Jane Elliott

Jane Elliott is a retired third grade school teacher, activist, speaker and traveling educator. She became world famous for her Blue Eyes Brown Eyes experiment after Martin Luther King Jr. was assassinated. What makes Jane so different from other White activists is her ability to trigger gut-wrenching emotions out of her White counterparts. Something that other White activists aim to do, but can never do. You know I’m going to post video links of her in action so keep reading…

Through a number of tough exercises and experiments, Jane forces White individuals (both young and old) to experience the same feelings and emotions that Black people frequently experience in regards to racism and prejudice. Her methods are raw and many break down quickly which is exactly what Jane wants them to do. Why? Because in an experiment that causes both men and women to breakdown, she proves the valid point that if an individual can’t handle being treated in such a way for less than a day, imagine having to deal with such treatment for a lifetime.

As a Black woman I, like so many other Black women and men, was taught at an early age to be strong and to never breakdown or buckle when it comes to racism and prejudice. Why? Because our parents knew of the things we would soon encounter and they wanted to make sure that we were prepared to not only deal with it, but also face it.

What I and millions of other people around the world appreciate about Jane Elliott is her willingness and fearlessness to discuss racism, prejudice and how it disproportionately affects minorities. It’s no wonder why her presence is requested all around the world. If you want to see this phenomenal woman in action, click here, here and here.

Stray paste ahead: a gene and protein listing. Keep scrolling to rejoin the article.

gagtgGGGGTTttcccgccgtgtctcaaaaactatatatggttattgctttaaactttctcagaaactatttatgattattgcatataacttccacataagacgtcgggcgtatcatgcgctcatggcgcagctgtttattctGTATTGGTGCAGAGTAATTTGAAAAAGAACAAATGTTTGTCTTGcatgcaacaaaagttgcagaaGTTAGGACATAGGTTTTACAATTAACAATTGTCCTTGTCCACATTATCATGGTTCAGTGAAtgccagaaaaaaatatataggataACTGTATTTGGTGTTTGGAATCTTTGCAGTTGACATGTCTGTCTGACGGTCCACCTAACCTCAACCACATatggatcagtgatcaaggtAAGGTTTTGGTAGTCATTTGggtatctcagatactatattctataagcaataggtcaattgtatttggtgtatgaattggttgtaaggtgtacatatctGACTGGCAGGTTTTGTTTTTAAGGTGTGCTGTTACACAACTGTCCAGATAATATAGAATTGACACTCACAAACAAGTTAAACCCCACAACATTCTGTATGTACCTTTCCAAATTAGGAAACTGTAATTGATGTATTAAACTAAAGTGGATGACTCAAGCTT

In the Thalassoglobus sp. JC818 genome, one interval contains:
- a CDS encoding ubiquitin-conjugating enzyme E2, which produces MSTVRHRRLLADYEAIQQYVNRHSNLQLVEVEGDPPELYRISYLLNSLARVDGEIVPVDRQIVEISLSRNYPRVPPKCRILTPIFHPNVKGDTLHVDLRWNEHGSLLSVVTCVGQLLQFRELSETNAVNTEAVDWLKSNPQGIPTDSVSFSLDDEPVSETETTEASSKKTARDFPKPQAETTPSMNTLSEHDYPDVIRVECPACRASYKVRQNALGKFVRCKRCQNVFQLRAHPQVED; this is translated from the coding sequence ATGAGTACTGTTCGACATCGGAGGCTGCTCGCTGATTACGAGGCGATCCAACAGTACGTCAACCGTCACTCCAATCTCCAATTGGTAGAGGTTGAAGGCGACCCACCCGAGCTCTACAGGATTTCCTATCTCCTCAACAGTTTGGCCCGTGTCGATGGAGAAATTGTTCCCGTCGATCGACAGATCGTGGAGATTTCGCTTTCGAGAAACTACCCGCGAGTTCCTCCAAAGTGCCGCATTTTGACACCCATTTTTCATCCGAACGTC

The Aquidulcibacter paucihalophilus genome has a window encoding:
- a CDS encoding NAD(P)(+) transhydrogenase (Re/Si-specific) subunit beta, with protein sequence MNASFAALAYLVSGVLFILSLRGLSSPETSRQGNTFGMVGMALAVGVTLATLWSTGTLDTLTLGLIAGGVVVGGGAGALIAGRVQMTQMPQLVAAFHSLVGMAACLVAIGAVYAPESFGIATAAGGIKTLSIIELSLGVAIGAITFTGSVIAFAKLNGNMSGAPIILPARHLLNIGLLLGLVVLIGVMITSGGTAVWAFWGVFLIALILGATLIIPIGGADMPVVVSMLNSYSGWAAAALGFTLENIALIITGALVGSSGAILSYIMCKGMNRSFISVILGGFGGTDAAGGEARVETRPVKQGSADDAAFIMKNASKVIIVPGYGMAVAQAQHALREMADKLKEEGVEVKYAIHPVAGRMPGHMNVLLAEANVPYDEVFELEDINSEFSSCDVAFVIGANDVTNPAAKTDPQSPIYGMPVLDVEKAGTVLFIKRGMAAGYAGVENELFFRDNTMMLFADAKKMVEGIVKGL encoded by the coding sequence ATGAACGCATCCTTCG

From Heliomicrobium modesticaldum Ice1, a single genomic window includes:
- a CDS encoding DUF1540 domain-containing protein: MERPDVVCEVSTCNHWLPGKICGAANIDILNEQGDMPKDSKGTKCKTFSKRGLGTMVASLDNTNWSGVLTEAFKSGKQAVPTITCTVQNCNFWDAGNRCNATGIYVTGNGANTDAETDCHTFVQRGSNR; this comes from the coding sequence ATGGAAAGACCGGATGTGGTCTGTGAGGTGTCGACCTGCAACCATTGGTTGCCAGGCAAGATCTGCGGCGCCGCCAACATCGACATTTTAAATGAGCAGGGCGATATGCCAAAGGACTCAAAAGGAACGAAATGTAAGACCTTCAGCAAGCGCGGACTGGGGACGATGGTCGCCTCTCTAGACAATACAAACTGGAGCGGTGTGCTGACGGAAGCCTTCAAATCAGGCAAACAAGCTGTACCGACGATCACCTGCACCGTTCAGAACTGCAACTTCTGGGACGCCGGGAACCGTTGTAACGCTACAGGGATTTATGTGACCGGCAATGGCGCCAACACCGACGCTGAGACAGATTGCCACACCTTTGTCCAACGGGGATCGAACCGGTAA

Until next time…

Viola Gregg Liuzzo

Does the name above ring a bell? Many have never heard of her even though she played a pivotal role during the Civil Rights movement. If you’ve never heard of her, I’m going to educate you briefly about her.

Viola Gregg Liuzzo was a White woman and mother of five who was killed in Selma, Alabama on March 25, 1965. Why was she killed? Because she was shuttling Black Civil Rights activists back and forth in an effort to try and keep them safe. Viola participated in many marches because she herself came from a poor background and grew up in the heavily segregated South. Primarily in Tennessee.

Viola was passionate about life and she wanted everyone regardless of their color to be treated fairly and with dignity and respect. Sadly, her efforts came to a tragic end when a group of Klan members gunned her down after spotting a Black male in the car with her. She was a “race mixer” and a traitor in their eyes and because of that, they decided to take her life. How sad.

Her assailants would go through a number of trials that resulted in acquittals and hung juries. In short, she hardly received any justice even though three of her attackers received a light sentence. When I see how the amount of racism, prejudice and hate is rearing its ugly head in unprecedented numbers, I think to myself how such ideas and mentalities are a waste of life.

If you are going to dislike someone, base it off of their character and not their skin color, ethnic background or socioeconomic status. To take a person’s life because they are of another race, ethnic background or because they choose to be friends with a different race is disgusting.

Its time to come together now more so than ever. Don’t believe me? Just take a look around. Until next time…